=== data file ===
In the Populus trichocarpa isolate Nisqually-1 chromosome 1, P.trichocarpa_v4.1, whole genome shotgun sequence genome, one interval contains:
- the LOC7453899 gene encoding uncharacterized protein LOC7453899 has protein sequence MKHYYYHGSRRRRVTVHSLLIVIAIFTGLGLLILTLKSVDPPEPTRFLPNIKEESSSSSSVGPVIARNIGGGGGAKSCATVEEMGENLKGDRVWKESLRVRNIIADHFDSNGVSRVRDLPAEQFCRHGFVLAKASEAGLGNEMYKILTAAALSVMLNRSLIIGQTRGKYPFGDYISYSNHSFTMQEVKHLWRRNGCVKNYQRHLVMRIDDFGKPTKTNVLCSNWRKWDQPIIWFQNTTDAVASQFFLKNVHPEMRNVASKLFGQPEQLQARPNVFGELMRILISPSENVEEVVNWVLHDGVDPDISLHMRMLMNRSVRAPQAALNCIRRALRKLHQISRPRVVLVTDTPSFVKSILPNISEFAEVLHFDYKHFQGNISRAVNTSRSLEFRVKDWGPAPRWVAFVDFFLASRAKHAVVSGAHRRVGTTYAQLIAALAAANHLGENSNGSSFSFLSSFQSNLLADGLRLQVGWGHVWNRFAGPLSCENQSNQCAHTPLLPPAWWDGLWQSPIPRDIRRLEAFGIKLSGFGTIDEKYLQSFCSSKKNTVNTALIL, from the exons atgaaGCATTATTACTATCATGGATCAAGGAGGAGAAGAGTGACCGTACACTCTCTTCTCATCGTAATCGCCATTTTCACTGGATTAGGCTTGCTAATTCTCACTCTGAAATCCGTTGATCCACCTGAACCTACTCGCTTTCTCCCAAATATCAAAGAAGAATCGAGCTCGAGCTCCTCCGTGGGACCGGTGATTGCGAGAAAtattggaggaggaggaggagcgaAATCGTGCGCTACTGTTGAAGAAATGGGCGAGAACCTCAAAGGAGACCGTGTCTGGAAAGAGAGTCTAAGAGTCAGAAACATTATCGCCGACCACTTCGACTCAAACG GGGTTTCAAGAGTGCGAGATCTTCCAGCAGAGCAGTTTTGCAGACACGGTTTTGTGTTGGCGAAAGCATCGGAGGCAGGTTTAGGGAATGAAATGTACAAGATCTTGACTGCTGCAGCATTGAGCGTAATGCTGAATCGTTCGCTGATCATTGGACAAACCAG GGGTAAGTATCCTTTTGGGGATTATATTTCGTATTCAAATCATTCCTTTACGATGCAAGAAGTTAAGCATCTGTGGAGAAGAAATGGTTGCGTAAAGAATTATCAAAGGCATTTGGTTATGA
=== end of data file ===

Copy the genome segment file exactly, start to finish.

In the Populus trichocarpa isolate Nisqually-1 chromosome 1, P.trichocarpa_v4.1, whole genome shotgun sequence genome, one interval contains:
- the LOC7453899 gene encoding uncharacterized protein LOC7453899 has protein sequence MKHYYYHGSRRRRVTVHSLLIVIAIFTGLGLLILTLKSVDPPEPTRFLPNIKEESSSSSSVGPVIARNIGGGGGAKSCATVEEMGENLKGDRVWKESLRVRNIIADHFDSNGVSRVRDLPAEQFCRHGFVLAKASEAGLGNEMYKILTAAALSVMLNRSLIIGQTRGKYPFGDYISYSNHSFTMQEVKHLWRRNGCVKNYQRHLVMRIDDFGKPTKTNVLCSNWRKWDQPIIWFQNTTDAVASQFFLKNVHPEMRNVASKLFGQPEQLQARPNVFGELMRILISPSENVEEVVNWVLHDGVDPDISLHMRMLMNRSVRAPQAALNCIRRALRKLHQISRPRVVLVTDTPSFVKSILPNISEFAEVLHFDYKHFQGNISRAVNTSRSLEFRVKDWGPAPRWVAFVDFFLASRAKHAVVSGAHRRVGTTYAQLIAALAAANHLGENSNGSSFSFLSSFQSNLLADGLRLQVGWGHVWNRFAGPLSCENQSNQCAHTPLLPPAWWDGLWQSPIPRDIRRLEAFGIKLSGFGTIDEKYLQSFCSSKKNTVNTALIL, from the exons atgaaGCATTATTACTATCATGGATCAAGGAGGAGAAGAGTGACCGTACACTCTCTTCTCATCGTAATCGCCATTTTCACTGGATTAGGCTTGCTAATTCTCACTCTGAAATCCGTTGATCCACCTGAACCTACTCGCTTTCTCCCAAATATCAAAGAAGAATCGAGCTCGAGCTCCTCCGTGGGACCGGTGATTGCGAGAAAtattggaggaggaggaggagcgaAATCGTGCGCTACTGTTGAAGAAATGGGCGAGAACCTCAAAGGAGACCGTGTCTGGAAAGAGAGTCTAAGAGTCAGAAACATTATCGCCGACCACTTCGACTCAAACG GGGTTTCAAGAGTGCGAGATCTTCCAGCAGAGCAGTTTTGCAGACACGGTTTTGTGTTGGCGAAAGCATCGGAGGCAGGTTTAGGGAATGAAATGTACAAGATCTTGACTGCTGCAGCATTGAGCGTAATGCTGAATCGTTCGCTGATCATTGGACAAACCAG GGGTAAGTATCCTTTTGGGGATTATATTTCGTATTCAAATCATTCCTTTACGATGCAAGAAGTTAAGCATCTGTGGAGAAGAAATGGTTGCGTAAAGAATTATCAAAGGCATTTGGTTATGA